“Anyone can be a father (well, almost anyone). It can be as simple as having a bit of fun on a Friday night because being a father is merely being a part of creating life. However, there is a difference in being a dad. For me, being a dad means being involved, active, and engaged in the child’s life. The world has enough fathers – I want to be a dad.”
This was part of a memorable conversation I had with “Steve.” This conversation is one of the many experiences that influences me both as a counsellor and as a dad. The world needs more dads.
I began my counselling career working almost exclusively with men. Later, I shifted my focus to working with children, youth, and families in crisis. As I worked with these families, I was surprised (and saddened) by the lack of dads involved in the counselling process.
Where are the dads? How can we engage them? What’s the best way to involve them in the therapeutic process?
These key questions have shaped and bettered my practice.
Dads are needed in all areas of family life, including in the counselling process. Children and youth benefit in terms of personal wellbeing, growth, and development with father involvement. Within family counselling, father involvement has been shown to influence less “drop out” and produce greater therapeutic outcomes. Despite this fact, many fathers are absent from the counselling process.
The unfortunate reality is that many men experience obstacles both internally (i.e., the myths of masculinity isolate and silence men from seeking help), as well as externally (i.e., assumptions made by service providers about the level/lack of involvement of fathers and men).
How do we help men overcome these obstacles so they can become better dads? This topic could be a whole book, or at least a chapter (SPOILER ALERT: I’m passionate about this topic and will be writing a chapter on it for an upcoming CTRI book).
For the purpose of this blog, I want to share some learnings on how best to engage men in the therapeutic process so they can be the engaged dads that kids and families need.
Check our assumptions
We all make assumptions about things, places, and people, but the problem is, these assumptions influence our understandings, thoughts, and actions. When it comes to fathers, some of the dominant assumptions/stories range from the benignly neglectful to the wilfully abusive. We are bombarded with these messages as they play out on TV, in movies, and on social media. As helpers, we need to be aware of these assumptions as they will shape our engagement, or lack thereof, with fathers.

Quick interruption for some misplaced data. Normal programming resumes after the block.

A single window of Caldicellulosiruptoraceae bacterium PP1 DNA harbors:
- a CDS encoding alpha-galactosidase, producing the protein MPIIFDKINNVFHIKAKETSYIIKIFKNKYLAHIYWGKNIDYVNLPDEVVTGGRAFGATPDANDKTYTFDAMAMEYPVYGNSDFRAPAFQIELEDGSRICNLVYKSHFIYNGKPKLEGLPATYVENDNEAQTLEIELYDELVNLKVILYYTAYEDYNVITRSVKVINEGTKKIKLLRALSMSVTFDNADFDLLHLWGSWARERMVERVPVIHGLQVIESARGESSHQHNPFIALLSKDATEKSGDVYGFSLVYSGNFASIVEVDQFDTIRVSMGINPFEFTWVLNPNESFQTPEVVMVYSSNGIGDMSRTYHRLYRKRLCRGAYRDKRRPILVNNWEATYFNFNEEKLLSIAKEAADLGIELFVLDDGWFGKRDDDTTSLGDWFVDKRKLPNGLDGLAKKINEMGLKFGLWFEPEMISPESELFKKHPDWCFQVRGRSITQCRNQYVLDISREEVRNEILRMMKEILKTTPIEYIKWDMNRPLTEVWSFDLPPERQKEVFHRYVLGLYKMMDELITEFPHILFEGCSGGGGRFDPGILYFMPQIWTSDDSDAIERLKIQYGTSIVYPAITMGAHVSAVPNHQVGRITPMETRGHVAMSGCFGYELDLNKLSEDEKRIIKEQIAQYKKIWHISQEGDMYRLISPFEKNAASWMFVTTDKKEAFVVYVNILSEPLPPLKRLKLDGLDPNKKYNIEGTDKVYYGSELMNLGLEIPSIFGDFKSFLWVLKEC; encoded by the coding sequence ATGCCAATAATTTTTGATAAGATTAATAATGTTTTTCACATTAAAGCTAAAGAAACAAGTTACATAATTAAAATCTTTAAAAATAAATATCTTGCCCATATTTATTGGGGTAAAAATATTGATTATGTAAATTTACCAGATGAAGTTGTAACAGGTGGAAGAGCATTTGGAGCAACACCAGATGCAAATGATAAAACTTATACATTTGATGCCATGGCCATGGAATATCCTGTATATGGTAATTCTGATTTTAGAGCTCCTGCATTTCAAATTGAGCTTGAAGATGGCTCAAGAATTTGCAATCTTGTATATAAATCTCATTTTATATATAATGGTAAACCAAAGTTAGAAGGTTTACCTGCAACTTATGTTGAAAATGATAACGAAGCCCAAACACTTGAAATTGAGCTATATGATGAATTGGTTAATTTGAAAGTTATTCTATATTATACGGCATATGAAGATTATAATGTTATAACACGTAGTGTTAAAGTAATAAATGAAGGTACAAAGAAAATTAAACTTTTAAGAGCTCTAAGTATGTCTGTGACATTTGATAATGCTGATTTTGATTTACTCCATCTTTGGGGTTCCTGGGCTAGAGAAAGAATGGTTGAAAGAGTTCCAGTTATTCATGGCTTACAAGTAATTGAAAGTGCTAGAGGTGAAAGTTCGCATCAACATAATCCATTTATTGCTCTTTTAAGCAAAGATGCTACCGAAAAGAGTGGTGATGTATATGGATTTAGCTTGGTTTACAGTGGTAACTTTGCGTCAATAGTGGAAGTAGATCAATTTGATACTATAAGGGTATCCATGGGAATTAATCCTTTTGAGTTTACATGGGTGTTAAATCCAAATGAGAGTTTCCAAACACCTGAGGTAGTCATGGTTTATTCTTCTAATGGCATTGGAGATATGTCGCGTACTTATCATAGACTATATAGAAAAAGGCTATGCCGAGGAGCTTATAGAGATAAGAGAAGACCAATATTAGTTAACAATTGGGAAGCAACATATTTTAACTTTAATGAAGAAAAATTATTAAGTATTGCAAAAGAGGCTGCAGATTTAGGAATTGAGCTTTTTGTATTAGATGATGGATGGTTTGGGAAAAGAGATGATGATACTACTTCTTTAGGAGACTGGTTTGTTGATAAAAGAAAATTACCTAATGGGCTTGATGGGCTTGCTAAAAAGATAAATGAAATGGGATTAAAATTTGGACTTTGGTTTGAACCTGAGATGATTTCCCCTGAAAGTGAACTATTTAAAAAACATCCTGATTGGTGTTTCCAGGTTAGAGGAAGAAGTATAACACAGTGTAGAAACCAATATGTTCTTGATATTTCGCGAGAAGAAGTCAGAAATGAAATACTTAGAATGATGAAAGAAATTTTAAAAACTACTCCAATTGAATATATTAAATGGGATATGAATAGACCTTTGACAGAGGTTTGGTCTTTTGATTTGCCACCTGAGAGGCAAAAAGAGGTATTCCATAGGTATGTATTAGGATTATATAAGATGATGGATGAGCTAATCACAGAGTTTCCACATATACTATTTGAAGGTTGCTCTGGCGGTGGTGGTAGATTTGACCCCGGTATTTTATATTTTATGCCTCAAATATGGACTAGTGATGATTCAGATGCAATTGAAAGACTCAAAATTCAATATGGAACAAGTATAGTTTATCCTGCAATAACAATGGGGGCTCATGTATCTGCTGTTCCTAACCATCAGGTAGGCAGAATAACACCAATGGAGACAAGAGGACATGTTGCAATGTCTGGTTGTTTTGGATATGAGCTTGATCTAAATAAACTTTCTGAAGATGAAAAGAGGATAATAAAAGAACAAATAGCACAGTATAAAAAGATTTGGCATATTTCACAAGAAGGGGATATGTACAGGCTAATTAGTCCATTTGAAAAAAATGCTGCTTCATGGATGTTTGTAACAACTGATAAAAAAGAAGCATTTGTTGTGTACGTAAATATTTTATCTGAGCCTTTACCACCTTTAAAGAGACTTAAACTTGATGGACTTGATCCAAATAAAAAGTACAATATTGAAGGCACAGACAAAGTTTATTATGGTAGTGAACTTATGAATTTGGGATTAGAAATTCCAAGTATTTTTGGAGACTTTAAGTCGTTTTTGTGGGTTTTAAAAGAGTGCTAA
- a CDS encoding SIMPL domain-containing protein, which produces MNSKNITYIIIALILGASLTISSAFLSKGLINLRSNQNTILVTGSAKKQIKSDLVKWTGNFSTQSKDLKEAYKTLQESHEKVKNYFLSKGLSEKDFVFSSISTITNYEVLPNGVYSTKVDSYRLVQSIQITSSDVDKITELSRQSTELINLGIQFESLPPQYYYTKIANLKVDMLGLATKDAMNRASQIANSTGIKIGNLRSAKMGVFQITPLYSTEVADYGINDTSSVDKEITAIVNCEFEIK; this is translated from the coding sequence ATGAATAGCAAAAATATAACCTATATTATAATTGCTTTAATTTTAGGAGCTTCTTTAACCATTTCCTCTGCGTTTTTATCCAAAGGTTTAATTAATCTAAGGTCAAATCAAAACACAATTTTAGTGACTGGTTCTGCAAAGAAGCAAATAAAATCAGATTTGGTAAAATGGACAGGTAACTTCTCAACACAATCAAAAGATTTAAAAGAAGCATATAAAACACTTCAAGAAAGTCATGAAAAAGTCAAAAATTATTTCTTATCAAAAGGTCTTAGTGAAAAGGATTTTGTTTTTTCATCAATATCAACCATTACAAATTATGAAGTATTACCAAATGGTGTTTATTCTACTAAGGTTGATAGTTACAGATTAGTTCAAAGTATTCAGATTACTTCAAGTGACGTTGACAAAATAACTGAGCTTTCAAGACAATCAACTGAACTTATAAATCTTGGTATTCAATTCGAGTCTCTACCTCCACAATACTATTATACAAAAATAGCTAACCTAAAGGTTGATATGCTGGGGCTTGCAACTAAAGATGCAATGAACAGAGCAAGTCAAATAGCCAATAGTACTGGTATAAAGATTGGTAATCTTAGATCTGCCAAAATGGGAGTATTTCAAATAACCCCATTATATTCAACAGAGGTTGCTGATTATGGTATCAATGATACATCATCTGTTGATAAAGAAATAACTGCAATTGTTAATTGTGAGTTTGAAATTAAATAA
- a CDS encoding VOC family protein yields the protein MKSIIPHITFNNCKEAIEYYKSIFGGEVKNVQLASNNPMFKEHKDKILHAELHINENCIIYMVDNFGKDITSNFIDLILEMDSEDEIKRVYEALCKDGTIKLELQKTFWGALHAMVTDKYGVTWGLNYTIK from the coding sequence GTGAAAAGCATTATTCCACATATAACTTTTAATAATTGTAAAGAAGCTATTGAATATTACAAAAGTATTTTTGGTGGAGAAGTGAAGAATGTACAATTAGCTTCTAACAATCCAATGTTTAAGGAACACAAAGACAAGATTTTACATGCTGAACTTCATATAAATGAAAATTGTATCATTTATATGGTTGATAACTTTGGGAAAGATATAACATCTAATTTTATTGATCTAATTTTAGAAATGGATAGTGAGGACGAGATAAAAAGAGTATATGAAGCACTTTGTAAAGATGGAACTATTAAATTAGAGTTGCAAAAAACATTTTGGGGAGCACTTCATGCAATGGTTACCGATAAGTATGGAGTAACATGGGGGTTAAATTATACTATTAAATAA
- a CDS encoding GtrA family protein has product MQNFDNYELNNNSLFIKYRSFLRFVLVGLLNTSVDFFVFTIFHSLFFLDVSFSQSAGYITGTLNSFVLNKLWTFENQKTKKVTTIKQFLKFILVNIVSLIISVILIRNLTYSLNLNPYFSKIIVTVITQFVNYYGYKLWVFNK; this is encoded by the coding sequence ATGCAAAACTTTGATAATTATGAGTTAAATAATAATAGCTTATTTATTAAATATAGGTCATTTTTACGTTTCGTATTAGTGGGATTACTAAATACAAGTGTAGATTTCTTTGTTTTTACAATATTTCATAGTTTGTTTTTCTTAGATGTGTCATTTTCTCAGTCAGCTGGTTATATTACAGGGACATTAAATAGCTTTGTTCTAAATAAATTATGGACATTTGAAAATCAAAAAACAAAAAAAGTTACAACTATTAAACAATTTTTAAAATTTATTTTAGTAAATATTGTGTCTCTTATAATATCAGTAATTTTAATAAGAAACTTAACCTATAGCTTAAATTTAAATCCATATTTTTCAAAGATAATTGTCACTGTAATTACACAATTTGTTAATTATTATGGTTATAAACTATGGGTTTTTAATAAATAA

I experienced the impact of some of these assumptions firsthand when I was a young father. Whenever possible, I attended meetings with teachers, health care professionals, etc., with my partner regarding my boys. I clearly remember the majority of the conversations and eye contact being directed towards their mother. These meetings left me feeling ignored, dismissed, and frustrated. I can see how these experiences can be a disincentive for men to be involved in counselling.
Rather than falling into such assumptions, be curious with and about the father. Engage with him directly about himself and his experience:
- As a father (both being a father and his relationship growing up and currently with his own father)
- Of joys and concerns as a parent
- With how he sees and understands the issues, challenges, and solutions of family life
Take additional steps to engage dads
There are many obstacles (e.g., myths of masculinity, assumptions of what counselling is about, previous experiences with helpers, minimizations of their role in the family, etc.) that can limit dads’ involvement in counselling. Early in my career, I was able to recognize these barriers, and realized that, if I wanted to involve the dads, I needed to take additional steps in order to engage them. Here are some ways you can engage dads in the counselling process:
- Make specific contact with dads by phone, letter, email
- Introduce yourself and explain your work and the need for his involvement in terms of value of his insight, experience, and contributions to the family
- Be flexible in terms of timing and location of meetings (e.g., evening appointments, weekends, home visits, etc.)
- Explore his experiences, insights, hopes, and concerns regarding the family and his role
- Continue to work at keeping him informed and involved
Look beyond “the bio dad”
My work with children and youth has taught me the importance of also working with the important adults in their lives, which might not be the biological parents. As it has often been mothers bringing in their children for counselling, I have found that it’s important to inquire into significant men in their lives – a “dad figure.” This may be a stepdad, grandparent, hockey coach, or even a favourite teacher. As Steve so eloquently described, there is more to being a dad than making a baby. Wherever possible, I have found it helpful to include these men in the counselling process.
Being a dad is the most rewarding and challenging experience of my life. It is something that I value and it has not always been easy. I have been fortunate to have had a great dad as a role model and am part of a community of other dads that support, learn, and grow alongside each other. Not everyone is fortunate enough to have these types of role models and supports. Dads need support for both themselves and their families. As helpers, we need to be aware of dads’ needs, obstacles, and contributions to the family. We need to be aware of our own assumptions around men/fathers and take steps to better include them in the counselling process. Better engaging dads, leads to better-engaged dads.
For more FREE RESOURCES on this topic and others, visit our free resources page.